If you don’t take the responsibility of self-officiation seriously — if you’re inclined to lie, fight, or act the victim — people notice, and stop giving you chances to show off those instincts. It doesn’t matter what other skills you bring: Violate that cardinal value, and you’re on the sidelines. In ultimate, you’re either successful at owning your mistakes, or you’re genuinely bad at the game.
It’s hard to imagine a more poignant counterpoint to the world of politics, in which the act of admitting a mistake is anything but the coded norm. So for those of us who are alienated by the self-serving cynicism that often seems to define the United States Senate, Ossoff’s training in that kind of radically different value system offers a glimmer of hope.
After all, his wife, while captain of the Georgetown women’s team, opened that 2010 essay with a quote from Howard Cosell, as straight a shooter as has ever covered the world of sports.
“Ultimate,” he said, “is a refreshing reminder of what sport was meant to be, and on a rare occasion, still can be.”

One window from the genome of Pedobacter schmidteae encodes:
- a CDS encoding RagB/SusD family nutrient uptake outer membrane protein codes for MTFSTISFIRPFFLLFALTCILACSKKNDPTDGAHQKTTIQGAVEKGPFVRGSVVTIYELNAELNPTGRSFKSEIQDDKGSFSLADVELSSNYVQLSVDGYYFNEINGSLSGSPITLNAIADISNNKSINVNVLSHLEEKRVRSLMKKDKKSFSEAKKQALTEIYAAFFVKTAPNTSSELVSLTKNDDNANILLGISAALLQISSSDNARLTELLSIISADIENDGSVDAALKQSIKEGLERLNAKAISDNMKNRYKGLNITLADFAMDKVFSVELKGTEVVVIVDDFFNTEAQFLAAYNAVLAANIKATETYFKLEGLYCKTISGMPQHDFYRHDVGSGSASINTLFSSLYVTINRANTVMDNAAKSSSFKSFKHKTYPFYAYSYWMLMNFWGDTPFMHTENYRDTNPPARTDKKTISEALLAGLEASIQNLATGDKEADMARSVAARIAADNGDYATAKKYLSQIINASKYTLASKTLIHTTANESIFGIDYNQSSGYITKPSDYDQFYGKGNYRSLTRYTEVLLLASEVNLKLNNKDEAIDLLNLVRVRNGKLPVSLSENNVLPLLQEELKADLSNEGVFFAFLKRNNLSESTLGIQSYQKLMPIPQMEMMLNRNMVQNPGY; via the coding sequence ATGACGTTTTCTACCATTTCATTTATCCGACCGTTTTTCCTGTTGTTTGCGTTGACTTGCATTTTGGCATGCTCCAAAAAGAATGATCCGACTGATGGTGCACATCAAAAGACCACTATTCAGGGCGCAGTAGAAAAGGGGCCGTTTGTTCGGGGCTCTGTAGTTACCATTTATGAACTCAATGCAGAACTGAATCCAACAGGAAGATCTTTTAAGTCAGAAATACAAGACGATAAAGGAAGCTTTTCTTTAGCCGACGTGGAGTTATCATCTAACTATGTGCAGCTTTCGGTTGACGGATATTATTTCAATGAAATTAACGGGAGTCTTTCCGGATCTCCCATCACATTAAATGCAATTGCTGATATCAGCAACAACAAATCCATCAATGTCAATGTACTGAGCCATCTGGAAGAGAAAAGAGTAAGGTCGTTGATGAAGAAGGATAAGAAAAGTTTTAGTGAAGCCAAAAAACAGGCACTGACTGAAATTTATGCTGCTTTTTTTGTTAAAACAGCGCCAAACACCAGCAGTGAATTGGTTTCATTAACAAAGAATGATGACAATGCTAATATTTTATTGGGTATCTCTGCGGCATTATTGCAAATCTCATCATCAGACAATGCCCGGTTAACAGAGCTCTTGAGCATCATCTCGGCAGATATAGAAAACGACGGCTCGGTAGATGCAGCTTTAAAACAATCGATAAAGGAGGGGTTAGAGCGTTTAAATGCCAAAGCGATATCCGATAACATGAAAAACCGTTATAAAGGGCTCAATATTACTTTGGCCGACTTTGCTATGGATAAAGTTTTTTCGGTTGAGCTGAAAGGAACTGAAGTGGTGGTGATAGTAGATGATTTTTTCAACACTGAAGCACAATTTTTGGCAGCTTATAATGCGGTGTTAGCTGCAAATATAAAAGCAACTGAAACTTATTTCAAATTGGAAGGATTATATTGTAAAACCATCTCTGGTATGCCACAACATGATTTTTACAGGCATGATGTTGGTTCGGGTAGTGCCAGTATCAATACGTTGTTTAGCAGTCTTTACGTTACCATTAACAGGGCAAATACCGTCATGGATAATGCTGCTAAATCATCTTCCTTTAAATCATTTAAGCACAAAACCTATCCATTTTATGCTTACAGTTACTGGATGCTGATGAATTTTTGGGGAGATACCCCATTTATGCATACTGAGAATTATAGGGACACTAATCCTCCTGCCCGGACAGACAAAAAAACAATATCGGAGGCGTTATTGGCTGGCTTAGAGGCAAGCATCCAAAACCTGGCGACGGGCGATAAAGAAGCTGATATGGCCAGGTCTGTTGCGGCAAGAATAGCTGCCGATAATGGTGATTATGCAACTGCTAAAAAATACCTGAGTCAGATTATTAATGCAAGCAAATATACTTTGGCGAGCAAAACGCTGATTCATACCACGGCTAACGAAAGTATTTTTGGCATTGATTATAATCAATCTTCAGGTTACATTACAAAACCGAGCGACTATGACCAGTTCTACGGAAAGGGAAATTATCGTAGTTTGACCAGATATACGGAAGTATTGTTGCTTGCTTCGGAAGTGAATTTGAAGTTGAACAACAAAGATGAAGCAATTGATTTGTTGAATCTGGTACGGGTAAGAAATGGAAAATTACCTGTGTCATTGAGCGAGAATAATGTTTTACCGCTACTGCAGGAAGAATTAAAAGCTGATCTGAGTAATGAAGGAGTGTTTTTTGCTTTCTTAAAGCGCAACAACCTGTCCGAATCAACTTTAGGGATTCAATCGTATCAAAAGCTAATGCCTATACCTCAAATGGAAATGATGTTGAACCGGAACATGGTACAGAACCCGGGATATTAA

So: Who was Jon Ossoff, member of one of the best high school ultimate teams in the country?
He was “an extremely hard-working athlete,” said Baccarini, who always called Ossoff “Jonathan,” not Jon. “It makes sense that he ended up becoming what he’s become; it’s all about determination, grit, being of higher mind. You gotta really elevate your laser focus to be a great defender.”
Ossoff particularly excelled at zone, in which players guard a section of the field, rather than another player. He primarily played in the cup, the group of players who try to stop the offense from passing the disc downfield. It’s the position that Baccarini himself favored as a player. “I took great pride in sort of being the anchor of the defense,” he explained, “because everybody plays off the wall you put in front of them.”
In the right moments, when Paideia was at its most playful — part of what defined teams of that time, Baccarini said, “was how much fun we had” — Ossoff fit right in. Ultimate’s culture is centered on the ethical core of self officiation, but a large part of the spirit of the game is about being willing to truly play with your opponents.
(“The amazing aspect of the sport and the defining feature,” Kramer, Ossoff’s future wife, wrote in that 2010 essay, “are the friendships that are made with the opponent.”)